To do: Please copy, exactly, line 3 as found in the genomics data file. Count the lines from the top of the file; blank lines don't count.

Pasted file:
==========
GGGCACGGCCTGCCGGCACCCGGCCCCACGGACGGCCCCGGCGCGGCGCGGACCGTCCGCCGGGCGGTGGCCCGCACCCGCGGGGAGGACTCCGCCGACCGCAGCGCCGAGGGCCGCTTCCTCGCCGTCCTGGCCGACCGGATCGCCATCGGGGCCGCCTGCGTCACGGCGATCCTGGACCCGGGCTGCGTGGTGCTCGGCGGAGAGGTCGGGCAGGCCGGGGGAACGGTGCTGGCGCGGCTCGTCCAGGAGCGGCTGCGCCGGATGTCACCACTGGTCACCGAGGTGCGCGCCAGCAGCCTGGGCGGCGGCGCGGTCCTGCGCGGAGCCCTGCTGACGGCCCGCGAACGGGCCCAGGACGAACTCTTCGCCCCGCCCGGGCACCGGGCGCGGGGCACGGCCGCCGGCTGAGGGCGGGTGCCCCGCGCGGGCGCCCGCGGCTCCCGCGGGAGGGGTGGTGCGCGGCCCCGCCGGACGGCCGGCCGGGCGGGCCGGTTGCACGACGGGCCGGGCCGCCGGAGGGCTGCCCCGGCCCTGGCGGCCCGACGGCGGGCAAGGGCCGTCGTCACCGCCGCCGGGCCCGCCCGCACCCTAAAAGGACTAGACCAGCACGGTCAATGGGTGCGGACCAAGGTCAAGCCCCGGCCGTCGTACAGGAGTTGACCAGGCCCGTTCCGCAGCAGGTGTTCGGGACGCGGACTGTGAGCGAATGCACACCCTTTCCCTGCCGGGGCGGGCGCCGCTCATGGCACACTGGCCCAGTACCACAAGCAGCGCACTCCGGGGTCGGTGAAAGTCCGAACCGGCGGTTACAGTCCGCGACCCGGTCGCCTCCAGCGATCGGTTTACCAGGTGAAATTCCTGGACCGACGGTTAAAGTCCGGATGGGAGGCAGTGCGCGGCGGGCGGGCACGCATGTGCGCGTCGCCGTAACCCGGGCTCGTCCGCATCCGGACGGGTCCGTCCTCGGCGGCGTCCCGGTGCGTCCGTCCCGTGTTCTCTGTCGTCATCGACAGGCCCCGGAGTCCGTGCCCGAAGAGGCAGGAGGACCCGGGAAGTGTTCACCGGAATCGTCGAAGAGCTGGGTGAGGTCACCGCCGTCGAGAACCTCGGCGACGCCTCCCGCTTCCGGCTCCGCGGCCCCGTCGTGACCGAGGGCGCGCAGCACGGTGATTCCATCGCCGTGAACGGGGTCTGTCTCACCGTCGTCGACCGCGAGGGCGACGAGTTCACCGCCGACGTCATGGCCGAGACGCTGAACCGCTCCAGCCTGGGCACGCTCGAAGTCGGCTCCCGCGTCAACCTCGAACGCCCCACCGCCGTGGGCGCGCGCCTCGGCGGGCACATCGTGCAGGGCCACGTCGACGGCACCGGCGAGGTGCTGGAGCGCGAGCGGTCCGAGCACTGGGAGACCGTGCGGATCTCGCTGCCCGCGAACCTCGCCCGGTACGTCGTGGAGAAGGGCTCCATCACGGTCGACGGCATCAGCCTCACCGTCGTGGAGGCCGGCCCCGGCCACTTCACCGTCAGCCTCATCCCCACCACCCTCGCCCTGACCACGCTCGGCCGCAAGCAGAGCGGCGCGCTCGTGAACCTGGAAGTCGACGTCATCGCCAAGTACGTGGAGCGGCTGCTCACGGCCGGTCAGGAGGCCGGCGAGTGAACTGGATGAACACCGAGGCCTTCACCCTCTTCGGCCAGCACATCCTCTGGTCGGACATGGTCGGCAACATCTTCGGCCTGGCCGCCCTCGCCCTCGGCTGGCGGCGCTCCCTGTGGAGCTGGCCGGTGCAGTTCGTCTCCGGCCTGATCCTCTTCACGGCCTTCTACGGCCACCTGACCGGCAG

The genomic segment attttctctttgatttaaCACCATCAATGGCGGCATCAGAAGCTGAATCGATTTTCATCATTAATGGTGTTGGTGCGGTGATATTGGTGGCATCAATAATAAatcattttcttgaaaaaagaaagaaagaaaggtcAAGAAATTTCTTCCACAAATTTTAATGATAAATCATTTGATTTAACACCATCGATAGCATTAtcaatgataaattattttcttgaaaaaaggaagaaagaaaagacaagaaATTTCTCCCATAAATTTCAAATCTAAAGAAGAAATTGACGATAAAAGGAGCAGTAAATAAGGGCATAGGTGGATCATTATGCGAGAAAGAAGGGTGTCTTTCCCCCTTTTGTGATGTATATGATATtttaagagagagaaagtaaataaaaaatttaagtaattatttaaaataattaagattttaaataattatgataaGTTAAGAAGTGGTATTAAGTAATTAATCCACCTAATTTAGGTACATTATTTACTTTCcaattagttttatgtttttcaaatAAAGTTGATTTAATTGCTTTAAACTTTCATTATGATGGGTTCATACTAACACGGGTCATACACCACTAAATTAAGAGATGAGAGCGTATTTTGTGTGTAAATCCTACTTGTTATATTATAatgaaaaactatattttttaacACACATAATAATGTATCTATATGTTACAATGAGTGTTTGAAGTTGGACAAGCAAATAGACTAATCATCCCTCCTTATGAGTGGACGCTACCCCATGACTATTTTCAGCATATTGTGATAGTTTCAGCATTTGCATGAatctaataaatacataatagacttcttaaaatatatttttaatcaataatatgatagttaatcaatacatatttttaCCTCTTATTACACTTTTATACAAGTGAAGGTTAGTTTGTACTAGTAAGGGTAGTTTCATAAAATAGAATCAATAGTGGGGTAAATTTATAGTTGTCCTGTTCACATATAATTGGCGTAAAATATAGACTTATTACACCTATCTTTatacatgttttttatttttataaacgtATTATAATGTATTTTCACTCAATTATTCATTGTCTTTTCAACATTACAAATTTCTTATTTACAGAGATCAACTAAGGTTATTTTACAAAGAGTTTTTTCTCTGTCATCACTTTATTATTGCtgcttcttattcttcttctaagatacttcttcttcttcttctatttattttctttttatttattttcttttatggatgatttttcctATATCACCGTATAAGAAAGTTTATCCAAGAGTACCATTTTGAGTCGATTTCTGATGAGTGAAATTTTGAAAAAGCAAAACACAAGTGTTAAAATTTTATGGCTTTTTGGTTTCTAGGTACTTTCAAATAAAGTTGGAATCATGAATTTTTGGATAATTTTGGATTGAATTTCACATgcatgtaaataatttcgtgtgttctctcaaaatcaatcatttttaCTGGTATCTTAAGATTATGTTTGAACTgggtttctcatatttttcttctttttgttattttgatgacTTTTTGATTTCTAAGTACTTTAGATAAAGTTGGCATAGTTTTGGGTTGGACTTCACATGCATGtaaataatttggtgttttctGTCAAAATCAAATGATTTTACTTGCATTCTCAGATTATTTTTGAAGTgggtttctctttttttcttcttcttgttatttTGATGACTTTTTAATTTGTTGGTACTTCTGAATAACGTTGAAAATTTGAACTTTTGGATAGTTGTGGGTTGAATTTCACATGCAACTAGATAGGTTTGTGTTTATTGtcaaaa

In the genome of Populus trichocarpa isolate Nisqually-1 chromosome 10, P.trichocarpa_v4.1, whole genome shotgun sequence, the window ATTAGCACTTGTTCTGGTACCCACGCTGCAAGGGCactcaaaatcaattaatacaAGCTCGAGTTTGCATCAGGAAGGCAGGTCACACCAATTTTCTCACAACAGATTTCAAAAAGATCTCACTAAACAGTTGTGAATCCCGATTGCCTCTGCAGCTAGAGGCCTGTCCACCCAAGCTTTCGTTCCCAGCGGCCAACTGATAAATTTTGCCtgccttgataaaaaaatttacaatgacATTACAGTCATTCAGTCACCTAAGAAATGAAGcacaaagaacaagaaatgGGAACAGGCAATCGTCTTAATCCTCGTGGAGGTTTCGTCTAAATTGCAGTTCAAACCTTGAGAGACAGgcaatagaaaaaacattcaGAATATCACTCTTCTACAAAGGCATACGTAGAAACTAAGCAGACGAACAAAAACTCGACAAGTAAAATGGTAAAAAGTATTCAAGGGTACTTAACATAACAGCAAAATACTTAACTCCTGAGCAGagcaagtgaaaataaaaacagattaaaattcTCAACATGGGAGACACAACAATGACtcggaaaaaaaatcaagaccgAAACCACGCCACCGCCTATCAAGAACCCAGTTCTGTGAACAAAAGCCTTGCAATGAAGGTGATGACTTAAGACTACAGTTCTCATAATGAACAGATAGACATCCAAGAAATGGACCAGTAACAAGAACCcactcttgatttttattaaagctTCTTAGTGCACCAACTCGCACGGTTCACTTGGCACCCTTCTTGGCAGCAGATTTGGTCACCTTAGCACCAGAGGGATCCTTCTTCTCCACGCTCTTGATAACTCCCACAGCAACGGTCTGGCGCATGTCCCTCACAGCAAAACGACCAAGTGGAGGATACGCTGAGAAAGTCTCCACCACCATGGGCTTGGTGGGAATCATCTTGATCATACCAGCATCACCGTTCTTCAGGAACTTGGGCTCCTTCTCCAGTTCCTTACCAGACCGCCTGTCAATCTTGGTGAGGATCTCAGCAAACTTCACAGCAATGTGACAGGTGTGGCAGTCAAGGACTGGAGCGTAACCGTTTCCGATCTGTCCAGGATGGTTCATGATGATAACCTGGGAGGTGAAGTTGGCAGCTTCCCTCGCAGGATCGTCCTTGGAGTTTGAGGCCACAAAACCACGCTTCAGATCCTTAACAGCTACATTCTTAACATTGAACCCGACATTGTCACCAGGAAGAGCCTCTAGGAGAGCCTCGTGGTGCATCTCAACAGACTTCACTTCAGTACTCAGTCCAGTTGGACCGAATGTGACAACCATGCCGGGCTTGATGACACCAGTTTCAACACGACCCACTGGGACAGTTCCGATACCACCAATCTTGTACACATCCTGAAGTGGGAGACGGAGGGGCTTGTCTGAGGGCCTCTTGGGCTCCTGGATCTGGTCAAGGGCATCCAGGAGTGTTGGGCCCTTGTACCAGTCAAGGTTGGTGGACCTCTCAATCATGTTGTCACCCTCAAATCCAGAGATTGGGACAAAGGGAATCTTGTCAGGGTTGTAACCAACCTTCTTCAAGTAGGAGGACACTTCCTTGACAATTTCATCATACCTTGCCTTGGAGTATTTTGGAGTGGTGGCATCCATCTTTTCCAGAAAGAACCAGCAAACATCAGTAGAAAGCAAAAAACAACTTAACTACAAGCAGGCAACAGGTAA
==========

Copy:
In the genome of Populus trichocarpa isolate Nisqually-1 chromosome 10, P.trichocarpa_v4.1, whole genome shotgun sequence, the window ATTAGCACTTGTTCTGGTACCCACGCTGCAAGGGCactcaaaatcaattaatacaAGCTCGAGTTTGCATCAGGAAGGCAGGTCACACCAATTTTCTCACAACAGATTTCAAAAAGATCTCACTAAACAGTTGTGAATCCCGATTGCCTCTGCAGCTAGAGGCCTGTCCACCCAAGCTTTCGTTCCCAGCGGCCAACTGATAAATTTTGCCtgccttgataaaaaaatttacaatgacATTACAGTCATTCAGTCACCTAAGAAATGAAGcacaaagaacaagaaatgGGAACAGGCAATCGTCTTAATCCTCGTGGAGGTTTCGTCTAAATTGCAGTTCAAACCTTGAGAGACAGgcaatagaaaaaacattcaGAATATCACTCTTCTACAAAGGCATACGTAGAAACTAAGCAGACGAACAAAAACTCGACAAGTAAAATGGTAAAAAGTATTCAAGGGTACTTAACATAACAGCAAAATACTTAACTCCTGAGCAGagcaagtgaaaataaaaacagattaaaattcTCAACATGGGAGACACAACAATGACtcggaaaaaaaatcaagaccgAAACCACGCCACCGCCTATCAAGAACCCAGTTCTGTGAACAAAAGCCTTGCAATGAAGGTGATGACTTAAGACTACAGTTCTCATAATGAACAGATAGACATCCAAGAAATGGACCAGTAACAAGAACCcactcttgatttttattaaagctTCTTAGTGCACCAACTCGCACGGTTCACTTGGCACCCTTCTTGGCAGCAGATTTGGTCACCTTAGCACCAGAGGGATCCTTCTTCTCCACGCTCTTGATAACTCCCACAGCAACGGTCTGGCGCATGTCCCTCACAGCAAAACGACCAAGTGGAGGATACGCTGAGAAAGTCTCCACCACCATGGGCTTGGTGGGAATCATCTTGATCATACCAGCATCACCGTTCTTCAGGAACTTGGGCTCCTTCTCCAGTTCCTTACCAGACCGCCTGTCAATCTTGGTGAGGATCTCAGCAAACTTCACAGCAATGTGACAGGTGTGGCAGTCAAGGACTGGAGCGTAACCGTTTCCGATCTGTCCAGGATGGTTCATGATGATAACCTGGGAGGTGAAGTTGGCAGCTTCCCTCGCAGGATCGTCCTTGGAGTTTGAGGCCACAAAACCACGCTTCAGATCCTTAACAGCTACATTCTTAACATTGAACCCGACATTGTCACCAGGAAGAGCCTCTAGGAGAGCCTCGTGGTGCATCTCAACAGACTTCACTTCAGTACTCAGTCCAGTTGGACCGAATGTGACAACCATGCCGGGCTTGATGACACCAGTTTCAACACGACCCACTGGGACAGTTCCGATACCACCAATCTTGTACACATCCTGAAGTGGGAGACGGAGGGGCTTGTCTGAGGGCCTCTTGGGCTCCTGGATCTGGTCAAGGGCATCCAGGAGTGTTGGGCCCTTGTACCAGTCAAGGTTGGTGGACCTCTCAATCATGTTGTCACCCTCAAATCCAGAGATTGGGACAAAGGGAATCTTGTCAGGGTTGTAACCAACCTTCTTCAAGTAGGAGGACACTTCCTTGACAATTTCATCATACCTTGCCTTGGAGTATTTTGGAGTGGTGGCATCCATCTTTTCCAGAAAGAACCAGCAAACATCAGTAGAAAGCAAAAAACAACTTAACTACAAGCAGGCAACAGGTAA